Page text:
Tear down: The iHome iAVS16 Alexa-enabled clock radio

February 12, 2018 Rich Nass

See what’s inside this innovative device. You’ll be surprised to learn how some seemingly simple parts were more difficult than expected.

Home automation caught its share of the spotlight at the recent CES. On display was everything from talking mirrors and automated toilet seats to lighting, door locks, HVAC, and everything in between. Various protocols were employed in these products, including Z-Wave, ZigBee, Bluetooth Low Energy, Wi-Fi, and multiple proprietary media.

Not to be outdone was the array of Amazon Alexa-enabled devices that fit this category, some on the show floor and some in the back rooms that are not yet ready for prime time. One vendor that seems to have moved to the front of the line when it comes to Alexa-enabled products is iHome, a division of SDI Technologies. The company claims to be one of the leaders in home-based consumer electronics in North America, specifically with bedside electronics. In fact, it claims to have products in more than 40 million homes.

The product I took apart for this tear down report is the iAVS16 Alexa-enabled clock radio. From a usability standpoint, it gets a thumbs in. Installation was simple, especially if you’re somewhat of a techie, as you have to download an app and install it on your mobile device. In my case, I used an iPad and the process was seamless.

As a clock radio, thumbs up

I used the appliance for a couple of days, then reluctantly dissected it. Like many tear downs, this one did not come apart easily, so getting it back together wasn’t looking too good (thanks to some effective use of duct tape, it did go back together, sort of). Ripping the plastic apart revealed a fairly elegant design. It was clear right away that the iHome designers knew what they were doing when it comes to layout and ergonomics. It was tightly packed, yet not to the point of over-design.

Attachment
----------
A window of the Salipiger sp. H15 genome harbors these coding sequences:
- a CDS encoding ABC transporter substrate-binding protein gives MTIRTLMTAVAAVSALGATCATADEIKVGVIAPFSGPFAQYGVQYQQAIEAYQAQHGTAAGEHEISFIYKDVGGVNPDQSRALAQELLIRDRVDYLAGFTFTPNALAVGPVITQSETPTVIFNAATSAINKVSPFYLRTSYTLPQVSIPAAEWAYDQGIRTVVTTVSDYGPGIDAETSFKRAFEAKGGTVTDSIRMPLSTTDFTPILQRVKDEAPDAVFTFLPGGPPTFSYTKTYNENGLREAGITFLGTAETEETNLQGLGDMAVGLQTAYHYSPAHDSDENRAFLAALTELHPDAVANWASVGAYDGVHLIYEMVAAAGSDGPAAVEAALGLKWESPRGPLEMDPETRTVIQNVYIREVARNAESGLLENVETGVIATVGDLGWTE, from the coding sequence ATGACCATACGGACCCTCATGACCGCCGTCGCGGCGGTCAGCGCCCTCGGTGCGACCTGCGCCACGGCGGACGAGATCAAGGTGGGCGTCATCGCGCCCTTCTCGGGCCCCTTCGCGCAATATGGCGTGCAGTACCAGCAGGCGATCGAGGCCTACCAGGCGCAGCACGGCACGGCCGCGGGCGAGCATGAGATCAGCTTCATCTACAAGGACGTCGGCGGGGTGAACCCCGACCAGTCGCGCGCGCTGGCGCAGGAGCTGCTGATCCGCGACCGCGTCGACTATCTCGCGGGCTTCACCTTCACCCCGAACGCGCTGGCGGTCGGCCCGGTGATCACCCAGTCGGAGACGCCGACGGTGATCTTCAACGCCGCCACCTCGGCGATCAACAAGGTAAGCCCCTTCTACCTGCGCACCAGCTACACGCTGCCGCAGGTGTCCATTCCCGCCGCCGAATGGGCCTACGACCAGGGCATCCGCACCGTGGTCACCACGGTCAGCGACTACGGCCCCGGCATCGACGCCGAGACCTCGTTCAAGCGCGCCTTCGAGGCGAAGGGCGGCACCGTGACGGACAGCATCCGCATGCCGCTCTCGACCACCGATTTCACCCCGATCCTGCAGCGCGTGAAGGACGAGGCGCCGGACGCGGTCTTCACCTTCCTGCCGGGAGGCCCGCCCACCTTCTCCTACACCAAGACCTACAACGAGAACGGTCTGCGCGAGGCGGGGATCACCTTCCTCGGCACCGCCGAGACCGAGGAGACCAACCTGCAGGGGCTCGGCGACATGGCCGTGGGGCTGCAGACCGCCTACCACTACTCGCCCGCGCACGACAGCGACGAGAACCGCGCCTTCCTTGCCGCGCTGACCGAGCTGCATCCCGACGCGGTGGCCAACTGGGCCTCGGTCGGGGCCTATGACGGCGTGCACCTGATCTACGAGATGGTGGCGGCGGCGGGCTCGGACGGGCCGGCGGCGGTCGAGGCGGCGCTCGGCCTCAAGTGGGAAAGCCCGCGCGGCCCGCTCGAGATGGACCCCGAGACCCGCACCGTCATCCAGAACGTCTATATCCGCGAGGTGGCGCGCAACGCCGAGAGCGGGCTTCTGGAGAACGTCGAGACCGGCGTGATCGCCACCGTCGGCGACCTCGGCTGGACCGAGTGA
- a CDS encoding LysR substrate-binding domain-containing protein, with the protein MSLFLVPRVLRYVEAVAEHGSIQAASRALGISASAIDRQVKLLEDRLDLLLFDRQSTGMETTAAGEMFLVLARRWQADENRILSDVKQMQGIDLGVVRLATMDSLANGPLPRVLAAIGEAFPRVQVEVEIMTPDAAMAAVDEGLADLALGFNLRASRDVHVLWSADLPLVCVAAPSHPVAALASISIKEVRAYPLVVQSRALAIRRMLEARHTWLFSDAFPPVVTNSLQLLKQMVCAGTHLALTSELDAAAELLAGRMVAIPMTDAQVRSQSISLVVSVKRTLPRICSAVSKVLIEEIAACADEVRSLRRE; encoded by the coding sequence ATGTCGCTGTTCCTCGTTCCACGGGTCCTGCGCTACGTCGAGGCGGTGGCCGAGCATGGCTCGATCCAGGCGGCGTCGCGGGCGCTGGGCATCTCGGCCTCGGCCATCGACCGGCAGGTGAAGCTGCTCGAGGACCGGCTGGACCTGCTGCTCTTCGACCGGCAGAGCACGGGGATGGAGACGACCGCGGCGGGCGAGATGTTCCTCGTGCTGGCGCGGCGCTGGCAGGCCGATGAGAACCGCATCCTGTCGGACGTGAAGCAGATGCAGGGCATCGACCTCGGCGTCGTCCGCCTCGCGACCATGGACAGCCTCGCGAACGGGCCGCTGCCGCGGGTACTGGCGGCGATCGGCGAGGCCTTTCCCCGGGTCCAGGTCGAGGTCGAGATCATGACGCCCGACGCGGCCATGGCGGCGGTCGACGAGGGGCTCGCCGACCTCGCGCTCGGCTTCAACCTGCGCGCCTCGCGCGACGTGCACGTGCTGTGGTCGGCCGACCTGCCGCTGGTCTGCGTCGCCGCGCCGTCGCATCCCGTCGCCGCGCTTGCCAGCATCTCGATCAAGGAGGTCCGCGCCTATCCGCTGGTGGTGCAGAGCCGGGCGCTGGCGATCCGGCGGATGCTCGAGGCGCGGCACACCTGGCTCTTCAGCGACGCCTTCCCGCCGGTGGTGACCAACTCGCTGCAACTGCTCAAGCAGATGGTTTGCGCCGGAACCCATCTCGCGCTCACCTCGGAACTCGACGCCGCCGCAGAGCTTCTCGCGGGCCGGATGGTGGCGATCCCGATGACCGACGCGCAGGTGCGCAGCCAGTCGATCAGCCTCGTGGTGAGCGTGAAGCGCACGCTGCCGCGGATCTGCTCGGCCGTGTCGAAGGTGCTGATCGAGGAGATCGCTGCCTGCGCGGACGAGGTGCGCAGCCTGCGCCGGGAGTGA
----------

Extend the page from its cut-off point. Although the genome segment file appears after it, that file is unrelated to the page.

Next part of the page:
Working hand-in-hand with Amazon, the iHome designers pulled together the requirements and developed the basic set of specifications. The iHome team was truly a global one, with its headquarters in New Jersey, software-development, electrical, audio, and mechanical teams in Hong Kong, and system integrators, final programming, and manufacturing in other parts of Asia. The back and forth with Amazon mostly occurred with the New Jersey group, where the distinctly Alexa features are incorporated. QA also was implemented out of the New Jersey facility.

This is the first voice-enabled product that iHome attempted on this scale with a major platform partner like Amazon. The early stage discussions with Amazon took place about a year and a half ago, but got deeply involved about six months later.

The simple snooze wasn’t so simple

Oddly, a large part of the discussion centered around something that you might think is fairly innocuous, the snooze bar, which required a custom implementation and changes to how Alexa integrates with the Cloud.

The Snooze bar has some custom implementation that required iHome to work very closely with Amazon. The reason is that, as you know, Alexa responds to voice. But the snooze bar is a mechanical implementation and Alexa needed to respond to that mechanical implementation in addition to a conventional voice command. The same function can also be performed by voice, but the iHome developers felt that they needed the option to use the mechanical bar too, as that’s what many users prefer.